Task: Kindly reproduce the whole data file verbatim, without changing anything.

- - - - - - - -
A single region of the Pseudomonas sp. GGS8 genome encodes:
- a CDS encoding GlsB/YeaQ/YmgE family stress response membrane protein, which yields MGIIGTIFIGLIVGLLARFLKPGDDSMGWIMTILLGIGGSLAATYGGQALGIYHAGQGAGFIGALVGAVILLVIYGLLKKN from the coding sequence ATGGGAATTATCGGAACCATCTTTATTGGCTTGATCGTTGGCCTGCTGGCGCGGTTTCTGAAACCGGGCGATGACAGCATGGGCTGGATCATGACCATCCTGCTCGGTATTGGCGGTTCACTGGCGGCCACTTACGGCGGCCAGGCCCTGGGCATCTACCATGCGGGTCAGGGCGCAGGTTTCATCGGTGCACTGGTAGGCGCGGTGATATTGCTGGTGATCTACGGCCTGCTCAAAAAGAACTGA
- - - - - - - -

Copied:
A single region of the Pseudomonas sp. GGS8 genome encodes:
- a CDS encoding GlsB/YeaQ/YmgE family stress response membrane protein, which yields MGIIGTIFIGLIVGLLARFLKPGDDSMGWIMTILLGIGGSLAATYGGQALGIYHAGQGAGFIGALVGAVILLVIYGLLKKN from the coding sequence ATGGGAATTATCGGAACCATCTTTATTGGCTTGATCGTTGGCCTGCTGGCGCGGTTTCTGAAACCGGGCGATGACAGCATGGGCTGGATCATGACCATCCTGCTCGGTATTGGCGGTTCACTGGCGGCCACTTACGGCGGCCAGGCCCTGGGCATCTACCATGCGGGTCAGGGCGCAGGTTTCATCGGTGCACTGGTAGGCGCGGTGATATTGCTGGTGATCTACGGCCTGCTCAAAAAGAACTGA